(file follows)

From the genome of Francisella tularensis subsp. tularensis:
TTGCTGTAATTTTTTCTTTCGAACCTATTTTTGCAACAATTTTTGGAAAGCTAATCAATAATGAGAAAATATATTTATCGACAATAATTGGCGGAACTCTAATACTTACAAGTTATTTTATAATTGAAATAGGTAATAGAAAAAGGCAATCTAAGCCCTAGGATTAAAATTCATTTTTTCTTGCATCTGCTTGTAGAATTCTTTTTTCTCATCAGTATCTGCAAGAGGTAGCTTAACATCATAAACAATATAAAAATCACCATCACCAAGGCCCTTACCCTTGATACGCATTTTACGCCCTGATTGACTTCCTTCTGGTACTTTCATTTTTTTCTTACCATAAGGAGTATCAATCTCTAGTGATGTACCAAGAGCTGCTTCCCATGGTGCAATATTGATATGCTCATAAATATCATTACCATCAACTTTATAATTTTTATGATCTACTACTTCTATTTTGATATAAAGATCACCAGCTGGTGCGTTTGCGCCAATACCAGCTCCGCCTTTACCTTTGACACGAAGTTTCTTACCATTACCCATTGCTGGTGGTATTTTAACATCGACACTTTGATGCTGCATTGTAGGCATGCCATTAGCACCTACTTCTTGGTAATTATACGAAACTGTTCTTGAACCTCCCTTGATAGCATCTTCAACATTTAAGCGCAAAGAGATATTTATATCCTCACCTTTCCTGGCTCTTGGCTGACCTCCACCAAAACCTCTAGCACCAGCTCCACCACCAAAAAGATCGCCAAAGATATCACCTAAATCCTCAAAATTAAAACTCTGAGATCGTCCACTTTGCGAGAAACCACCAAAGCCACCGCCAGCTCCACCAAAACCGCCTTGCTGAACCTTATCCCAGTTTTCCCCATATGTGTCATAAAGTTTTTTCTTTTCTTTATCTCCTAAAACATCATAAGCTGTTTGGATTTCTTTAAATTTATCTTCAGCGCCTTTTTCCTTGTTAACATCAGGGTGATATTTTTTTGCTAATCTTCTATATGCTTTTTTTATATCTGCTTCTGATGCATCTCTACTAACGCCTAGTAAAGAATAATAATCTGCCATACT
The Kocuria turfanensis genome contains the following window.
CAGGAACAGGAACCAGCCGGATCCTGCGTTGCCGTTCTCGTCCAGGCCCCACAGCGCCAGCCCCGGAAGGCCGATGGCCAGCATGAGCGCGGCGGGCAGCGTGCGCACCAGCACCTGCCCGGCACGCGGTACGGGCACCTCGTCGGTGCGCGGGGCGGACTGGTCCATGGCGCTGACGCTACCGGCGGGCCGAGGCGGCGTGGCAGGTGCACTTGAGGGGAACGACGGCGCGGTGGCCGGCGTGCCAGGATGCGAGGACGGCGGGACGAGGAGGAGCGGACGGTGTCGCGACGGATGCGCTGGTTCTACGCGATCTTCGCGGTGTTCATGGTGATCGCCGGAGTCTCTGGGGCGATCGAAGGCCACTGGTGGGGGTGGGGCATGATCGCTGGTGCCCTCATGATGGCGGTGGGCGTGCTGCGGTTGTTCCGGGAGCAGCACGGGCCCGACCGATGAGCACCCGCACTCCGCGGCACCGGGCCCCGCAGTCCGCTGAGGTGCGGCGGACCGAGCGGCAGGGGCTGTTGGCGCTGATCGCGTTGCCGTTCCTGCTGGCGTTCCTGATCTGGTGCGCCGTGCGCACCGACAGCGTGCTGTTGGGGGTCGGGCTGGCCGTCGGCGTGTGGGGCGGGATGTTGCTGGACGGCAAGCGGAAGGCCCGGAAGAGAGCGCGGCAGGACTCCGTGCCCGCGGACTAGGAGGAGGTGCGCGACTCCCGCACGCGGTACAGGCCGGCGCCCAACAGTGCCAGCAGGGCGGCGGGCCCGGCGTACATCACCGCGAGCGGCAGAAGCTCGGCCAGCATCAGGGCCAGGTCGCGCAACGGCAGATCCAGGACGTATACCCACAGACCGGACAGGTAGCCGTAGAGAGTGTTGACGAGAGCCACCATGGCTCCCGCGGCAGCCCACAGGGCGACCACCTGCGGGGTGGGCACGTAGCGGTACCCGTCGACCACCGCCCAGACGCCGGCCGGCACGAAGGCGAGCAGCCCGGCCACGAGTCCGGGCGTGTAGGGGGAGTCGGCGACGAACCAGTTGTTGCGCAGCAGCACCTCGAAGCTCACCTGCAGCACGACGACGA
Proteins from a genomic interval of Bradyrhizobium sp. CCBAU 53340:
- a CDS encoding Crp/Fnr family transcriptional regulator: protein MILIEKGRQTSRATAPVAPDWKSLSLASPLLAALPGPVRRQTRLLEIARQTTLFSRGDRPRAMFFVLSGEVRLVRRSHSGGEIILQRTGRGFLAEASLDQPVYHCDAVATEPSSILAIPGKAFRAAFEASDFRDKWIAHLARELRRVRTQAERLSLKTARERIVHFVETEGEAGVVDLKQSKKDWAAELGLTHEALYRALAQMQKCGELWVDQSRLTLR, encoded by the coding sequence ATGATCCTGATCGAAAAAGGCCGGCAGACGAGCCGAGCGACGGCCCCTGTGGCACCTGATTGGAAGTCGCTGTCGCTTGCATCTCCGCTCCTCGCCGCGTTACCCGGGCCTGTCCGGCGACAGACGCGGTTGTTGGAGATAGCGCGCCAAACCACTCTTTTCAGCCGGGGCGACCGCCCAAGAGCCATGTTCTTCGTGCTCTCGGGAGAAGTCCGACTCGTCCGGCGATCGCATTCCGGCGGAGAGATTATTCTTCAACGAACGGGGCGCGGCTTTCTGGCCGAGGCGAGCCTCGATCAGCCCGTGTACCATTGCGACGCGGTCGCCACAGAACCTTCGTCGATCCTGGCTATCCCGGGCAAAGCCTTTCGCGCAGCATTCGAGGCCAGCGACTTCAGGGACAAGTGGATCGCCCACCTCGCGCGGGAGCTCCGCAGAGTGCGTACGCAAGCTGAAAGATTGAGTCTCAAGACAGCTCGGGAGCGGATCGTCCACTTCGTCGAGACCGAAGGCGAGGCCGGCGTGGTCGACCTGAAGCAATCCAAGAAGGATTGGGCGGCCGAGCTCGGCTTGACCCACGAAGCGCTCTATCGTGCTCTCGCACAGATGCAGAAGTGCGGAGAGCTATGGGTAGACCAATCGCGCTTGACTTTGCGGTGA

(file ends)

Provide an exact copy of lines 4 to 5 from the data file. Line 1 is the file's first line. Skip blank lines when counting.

CAGGAACAGGAACCAGCCGGATCCTGCGTTGCCGTTCTCGTCCAGGCCCCACAGCGCCAGCCCCGGAAGGCCGATGGCCAGCATGAGCGCGGCGGGCAGCGTGCGCACCAGCACCTGCCCGGCACGCGGTACGGGCACCTCGTCGGTGCGCGGGGCGGACTGGTCCATGGCGCTGACGCTACCGGCGGGCCGAGGCGGCGTGGCAGGTGCACTTGAGGGGAACGACGGCGCGGTGGCCGGCGTGCCAGGATGCGAGGACGGCGGGACGAGGAGGAGCGGACGGTGTCGCGACGGATGCGCTGGTTCTACGCGATCTTCGCGGTGTTCATGGTGATCGCCGGAGTCTCTGGGGCGATCGAAGGCCACTGGTGGGGGTGGGGCATGATCGCTGGTGCCCTCATGATGGCGGTGGGCGTGCTGCGGTTGTTCCGGGAGCAGCACGGGCCCGACCGATGAGCACCCGCACTCCGCGGCACCGGGCCCCGCAGTCCGCTGAGGTGCGGCGGACCGAGCGGCAGGGGCTGTTGGCGCTGATCGCGTTGCCGTTCCTGCTGGCGTTCCTGATCTGGTGCGCCGTGCGCACCGACAGCGTGCTGTTGGGGGTCGGGCTGGCCGTCGGCGTGTGGGGCGGGATGTTGCTGGACGGCAAGCGGAAGGCCCGGAAGAGAGCGCGGCAGGACTCCGTGCCCGCGGACTAGGAGGAGGTGCGCGACTCCCGCACGCGGTACAGGCCGGCGCCCAACAGTGCCAGCAGGGCGGCGGGCCCGGCGTACATCACCGCGAGCGGCAGAAGCTCGGCCAGCATCAGGGCCAGGTCGCGCAACGGCAGATCCAGGACGTATACCCACAGACCGGACAGGTAGCCGTAGAGAGTGTTGACGAGAGCCACCATGGCTCCCGCGGCAGCCCACAGGGCGACCACCTGCGGGGTGGGCACGTAGCGGTACCCGTCGACCACCGCCCAGACGCCGGCCGGCACGAAGGCGAGCAGCCCGGCCACGAGTCCGGGCGTGTAGGGGGAGTCGGCGACGAACCAGTTGTTGCGCAGCAGCACCTCGAAGCTCACCTGCAGCACGACGACGA
Proteins from a genomic interval of Bradyrhizobium sp. CCBAU 53340: